Mortality and Causes of Death

Contents

Summary

All-cause mortality
The total number of deaths in Belgium remained stable over the last 15 years, with yearly fluctuations around 100,000 to 110,000 per year.
However, people die older than before, and as a result, the age-adjusted mortality rate is declining: it has decreased by 19% in 15 years.
The overall mortality rate is higher in Wallonia (+ 22%) and Brussels (+ 8%) than in Flanders.
Premature mortality (defined here as mortality before age 75) decreased by 22% between 2001 and 2015, but Belgium ranks poorly among the EU-15 countries in this area.
Premature mortality is 1.7 times higher in men than in women.
There are important regional differences in premature mortality, with respective excesses of 40% and 19% in Wallonia and Brussels compared to Flanders. Over time, mortality is declining, but regional disparities persist.
Causes of death
Neoplasms (tumours) and cardio-vascular diseases are the leading causes of death, accounting for more than half of all deaths in both sexes.
Their relative importance has evolved over time: mortality from neoplasms has progressively exceeded that of cardio-vascular diseases in men. This is due to a dramatic decrease in ischemic heart disease mortality.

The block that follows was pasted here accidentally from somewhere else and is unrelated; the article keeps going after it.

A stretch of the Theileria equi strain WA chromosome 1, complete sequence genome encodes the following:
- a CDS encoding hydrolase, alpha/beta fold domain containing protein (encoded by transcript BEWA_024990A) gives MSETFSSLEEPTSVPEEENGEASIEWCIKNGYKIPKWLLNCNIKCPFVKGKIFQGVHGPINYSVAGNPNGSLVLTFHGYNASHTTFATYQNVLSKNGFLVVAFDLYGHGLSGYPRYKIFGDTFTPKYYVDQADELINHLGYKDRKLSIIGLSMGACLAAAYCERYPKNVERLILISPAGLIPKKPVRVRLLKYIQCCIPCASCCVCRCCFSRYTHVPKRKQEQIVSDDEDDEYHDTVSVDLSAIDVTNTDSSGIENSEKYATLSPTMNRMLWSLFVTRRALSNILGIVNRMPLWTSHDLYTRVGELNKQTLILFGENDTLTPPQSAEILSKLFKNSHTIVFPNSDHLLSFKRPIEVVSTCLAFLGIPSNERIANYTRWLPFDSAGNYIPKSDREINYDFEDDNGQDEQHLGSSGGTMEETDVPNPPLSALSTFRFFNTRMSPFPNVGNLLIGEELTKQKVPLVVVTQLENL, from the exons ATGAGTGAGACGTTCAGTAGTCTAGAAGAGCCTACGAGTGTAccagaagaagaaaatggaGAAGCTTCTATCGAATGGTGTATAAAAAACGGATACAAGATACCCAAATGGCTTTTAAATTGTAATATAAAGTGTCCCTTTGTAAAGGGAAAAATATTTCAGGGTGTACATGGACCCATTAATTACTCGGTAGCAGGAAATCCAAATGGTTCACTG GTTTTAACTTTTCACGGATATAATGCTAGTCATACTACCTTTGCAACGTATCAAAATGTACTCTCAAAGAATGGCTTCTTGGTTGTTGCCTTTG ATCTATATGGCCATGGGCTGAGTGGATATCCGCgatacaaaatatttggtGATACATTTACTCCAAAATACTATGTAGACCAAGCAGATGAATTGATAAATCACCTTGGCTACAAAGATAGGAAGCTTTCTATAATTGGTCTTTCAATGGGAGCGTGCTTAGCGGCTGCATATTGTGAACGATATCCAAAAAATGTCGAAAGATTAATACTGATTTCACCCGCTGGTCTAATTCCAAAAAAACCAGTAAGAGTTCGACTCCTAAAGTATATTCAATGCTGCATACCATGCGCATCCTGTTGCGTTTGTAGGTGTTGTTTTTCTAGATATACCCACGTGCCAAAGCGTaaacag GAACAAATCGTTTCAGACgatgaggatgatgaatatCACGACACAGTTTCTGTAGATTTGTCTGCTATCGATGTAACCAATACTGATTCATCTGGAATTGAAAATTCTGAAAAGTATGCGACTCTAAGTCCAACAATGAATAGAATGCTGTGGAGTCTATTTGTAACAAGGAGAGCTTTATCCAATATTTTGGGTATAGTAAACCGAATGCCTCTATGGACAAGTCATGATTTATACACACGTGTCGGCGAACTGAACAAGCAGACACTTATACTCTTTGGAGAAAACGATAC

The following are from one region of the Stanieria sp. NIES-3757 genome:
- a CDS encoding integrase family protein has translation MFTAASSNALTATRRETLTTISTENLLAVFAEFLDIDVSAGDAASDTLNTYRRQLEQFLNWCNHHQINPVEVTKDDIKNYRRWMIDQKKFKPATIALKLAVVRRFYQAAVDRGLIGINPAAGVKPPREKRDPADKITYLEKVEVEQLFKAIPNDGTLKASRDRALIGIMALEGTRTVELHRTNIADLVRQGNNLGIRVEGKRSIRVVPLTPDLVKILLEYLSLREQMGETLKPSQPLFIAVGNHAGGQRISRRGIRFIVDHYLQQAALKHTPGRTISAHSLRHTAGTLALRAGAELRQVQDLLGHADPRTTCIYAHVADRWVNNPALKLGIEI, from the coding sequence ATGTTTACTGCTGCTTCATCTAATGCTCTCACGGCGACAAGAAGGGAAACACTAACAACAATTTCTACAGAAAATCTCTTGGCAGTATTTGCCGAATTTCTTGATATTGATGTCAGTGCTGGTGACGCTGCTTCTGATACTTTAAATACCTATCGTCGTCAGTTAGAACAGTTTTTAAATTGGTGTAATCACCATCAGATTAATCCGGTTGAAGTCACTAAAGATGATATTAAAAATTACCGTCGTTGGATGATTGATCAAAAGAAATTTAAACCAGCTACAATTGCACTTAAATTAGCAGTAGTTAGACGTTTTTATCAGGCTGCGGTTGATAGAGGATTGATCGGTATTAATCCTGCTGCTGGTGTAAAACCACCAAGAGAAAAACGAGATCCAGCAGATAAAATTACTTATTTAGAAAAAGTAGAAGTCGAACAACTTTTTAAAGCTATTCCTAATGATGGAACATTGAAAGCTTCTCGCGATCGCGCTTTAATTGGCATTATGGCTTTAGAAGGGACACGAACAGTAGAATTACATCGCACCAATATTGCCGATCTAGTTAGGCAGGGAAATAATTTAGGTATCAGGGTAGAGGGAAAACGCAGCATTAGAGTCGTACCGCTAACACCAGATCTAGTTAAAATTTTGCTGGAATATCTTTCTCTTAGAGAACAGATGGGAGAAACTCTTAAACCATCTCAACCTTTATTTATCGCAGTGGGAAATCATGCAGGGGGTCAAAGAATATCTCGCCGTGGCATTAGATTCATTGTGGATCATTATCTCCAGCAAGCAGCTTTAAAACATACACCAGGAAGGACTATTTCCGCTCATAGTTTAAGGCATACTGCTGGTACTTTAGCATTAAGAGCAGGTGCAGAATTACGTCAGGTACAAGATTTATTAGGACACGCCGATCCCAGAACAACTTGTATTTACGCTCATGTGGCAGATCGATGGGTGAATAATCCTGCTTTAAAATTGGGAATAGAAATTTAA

Under the age of 75, neoplasms are by far the leading cause of death for both sexes.
When examining the impact of causes of death in terms of potential years of life lost ("PYLL" indicator), suicide, lung cancer and ischemic heart disease in men, as well as breast cancer, cancer of lungs and suicide among women rank in first positions.
Most of the leading causes of premature mortality have declined over time, with, for example, a more than 50% decrease in premature deaths from ischemic heart disease between 2001 and 2015. An important exception to this trend are lung cancer deaths among women, which have increased significantly over time.
Infant mortality
In 2015, the infant mortality rate was 3.3 per thousand live births, close to the average EU-15 rate.
Infant mortality has fallen sharply in recent decades in Belgium.
The current rates and trends are quite similar in the 3 regions. Possible fluctuations are due to the small number of deaths, and do not necessarily reflect real regional differences.